“What’s going on, Classy?” he asked. “Why are your hands shaking every time you take a sip of a new beer? I’ve been watching you do that since we got here.”

“I’m sorry, James,” I said. “I’m just finding it really hard to control myself. I lied to you. I’m not really a part of Arizona’s beer industry. I’ve been blogging for almost two years but I don’t actually know what I’m talking about. I don’t know enough about beer to review it honestly. I write ridiculous dick joke stories on my blog that nobody reads. I faked my way into the local beer scene because I’m charming enough to hide the fact that I’m just a sloppy drunk who’s trying to numb himself after getting dumped by his ex-girlfriend Rosario. I’m not the person you want to spread the word about Quail and the breweries you brought to Arizona.”

“You must be joking, Classy. Do you have any idea how often your name has come up while I’ve been out trying to sell my beer accounts to local bars? You realize you’re the only asshole who walks into Arizona’s craft beer bars wearing a suit, tie and pocket square, right? There’s nobody like you, dude! I didn’t invite you to this beer fest with the stupid name because I needed a popular mouthpiece to spread the word about my company’s beers. I personally have a deep love of the beers that Quail Distributing has brought to Arizona and I invited you here because I really thought you’d love them too. I don’t care if you spread the word about us on your blog or not. I just want you to expand your palate and expand your writing. You’re not here for me. I’m here for you.”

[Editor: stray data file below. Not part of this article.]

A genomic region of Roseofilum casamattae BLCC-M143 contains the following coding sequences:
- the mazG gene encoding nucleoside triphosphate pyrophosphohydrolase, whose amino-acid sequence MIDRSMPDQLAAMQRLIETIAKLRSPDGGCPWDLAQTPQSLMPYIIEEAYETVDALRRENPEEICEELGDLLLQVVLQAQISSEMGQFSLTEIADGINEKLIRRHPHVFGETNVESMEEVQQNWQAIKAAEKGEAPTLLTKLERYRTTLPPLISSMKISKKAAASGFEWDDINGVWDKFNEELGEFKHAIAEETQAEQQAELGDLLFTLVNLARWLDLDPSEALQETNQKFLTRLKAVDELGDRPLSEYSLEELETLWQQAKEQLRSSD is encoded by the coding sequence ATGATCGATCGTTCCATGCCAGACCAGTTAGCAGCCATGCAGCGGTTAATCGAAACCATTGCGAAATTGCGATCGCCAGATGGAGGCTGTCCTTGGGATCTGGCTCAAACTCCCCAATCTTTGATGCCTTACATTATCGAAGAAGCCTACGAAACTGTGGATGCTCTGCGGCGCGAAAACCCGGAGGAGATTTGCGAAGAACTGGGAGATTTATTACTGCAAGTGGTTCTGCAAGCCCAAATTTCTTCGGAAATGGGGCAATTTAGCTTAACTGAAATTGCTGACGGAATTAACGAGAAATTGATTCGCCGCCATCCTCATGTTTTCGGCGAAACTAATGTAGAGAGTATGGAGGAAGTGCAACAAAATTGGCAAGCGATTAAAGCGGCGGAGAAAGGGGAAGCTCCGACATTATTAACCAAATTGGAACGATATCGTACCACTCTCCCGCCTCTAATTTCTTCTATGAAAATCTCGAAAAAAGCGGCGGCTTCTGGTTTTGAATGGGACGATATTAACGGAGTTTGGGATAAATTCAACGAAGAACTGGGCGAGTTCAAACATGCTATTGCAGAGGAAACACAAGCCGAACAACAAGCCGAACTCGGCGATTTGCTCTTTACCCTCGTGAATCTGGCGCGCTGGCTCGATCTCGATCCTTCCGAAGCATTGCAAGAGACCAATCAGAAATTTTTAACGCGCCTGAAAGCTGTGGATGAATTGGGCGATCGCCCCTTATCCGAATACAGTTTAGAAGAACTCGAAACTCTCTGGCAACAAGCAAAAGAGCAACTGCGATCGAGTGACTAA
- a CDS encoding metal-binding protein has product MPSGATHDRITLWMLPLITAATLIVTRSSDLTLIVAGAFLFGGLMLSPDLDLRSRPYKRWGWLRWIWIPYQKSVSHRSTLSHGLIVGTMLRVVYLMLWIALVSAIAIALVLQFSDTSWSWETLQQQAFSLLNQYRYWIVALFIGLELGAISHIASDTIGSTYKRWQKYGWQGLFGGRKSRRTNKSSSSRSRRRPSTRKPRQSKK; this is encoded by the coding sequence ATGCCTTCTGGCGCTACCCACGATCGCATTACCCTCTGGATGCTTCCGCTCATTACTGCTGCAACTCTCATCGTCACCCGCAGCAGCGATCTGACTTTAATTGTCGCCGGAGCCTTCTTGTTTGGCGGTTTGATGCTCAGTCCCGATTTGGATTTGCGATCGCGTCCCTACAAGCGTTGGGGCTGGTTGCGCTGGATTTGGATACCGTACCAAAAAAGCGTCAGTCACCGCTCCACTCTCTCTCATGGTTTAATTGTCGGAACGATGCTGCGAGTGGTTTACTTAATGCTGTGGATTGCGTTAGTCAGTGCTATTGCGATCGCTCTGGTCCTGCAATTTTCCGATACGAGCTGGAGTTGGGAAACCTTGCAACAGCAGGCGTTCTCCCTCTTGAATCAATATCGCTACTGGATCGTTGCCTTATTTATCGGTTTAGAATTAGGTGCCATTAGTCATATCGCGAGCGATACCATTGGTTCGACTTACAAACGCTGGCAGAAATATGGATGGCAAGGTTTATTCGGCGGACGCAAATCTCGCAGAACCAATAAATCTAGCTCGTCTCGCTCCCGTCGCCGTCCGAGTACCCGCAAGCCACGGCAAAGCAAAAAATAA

I didn’t know what to say. All the writing I had done over the past couple of years highlighting Arizona’s microbreweries was an attempt to spread the word about my local craft beer scene. And I knew that the bigger I got, the more likely I was to be co-opted by major corporations who wanted me to be their drunken Mexican mascot now that that shitty “The Most Interesting Man In The World” asshole was retired from the Dos Equis campaign. But after spending a day at this beer festival I realized that James and his Quail coworkers didn’t want to use me. They wanted to share their successes with me.

I walked up to the Ironfire Brewing Company booth (another one of Quail’s accounts that they brought in to Arizona). It was also a brewery from Temecula, CA and they had an Amber Sour on tap. The woman behind the booth poured the beer into my tasting glass. I was about to drink it down when I realized my hand was shaking violently. I had been sipping a few beers from my tasting glass for a while but now my body was telling me to shoot the beer down my throat in one fell swoop.

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James put his hand on my shoulder again.

“Relax, Classy,” he said. “You don’t have to chug every single beer at this festival. Take your time and really enjoy it.”

I took his advice to heart. I sipped the tart beer that had a bit of a caramely finish and I enjoyed every second of it. Before I got to this festival I told myself to drink as much as I could, as fast as I could. But after spending time with James I felt more at ease. I grabbed another beer from Ironfire called Last Rites. It was a bourbon barrel aged stout with a very strong chocolate flavor. I sipped it as I talked to James and his Quail coworkers. I was amazed at how they treated me as if they had known me for years.

That’s when I realized that my Arizona beer family was a lot larger than I had previously imagined. I had spent the past couple of years writing about breweries based solely in this state. But after roaming through this beer festival I discovered that Arizona’s craft beer scene was elevated by the presence of out-of-state breweries like Almanac, Black Market, Destihl and Ironfire.

I thanked the entire Quail team for hosting The Classy Alcoholic at the Real, Wild & Woody Beer Festival 2016 and I thanked them for helping to foster growth in my state’s beer scene. Because the one thing our local beer industry will always need is more good-ass beer.

Salud!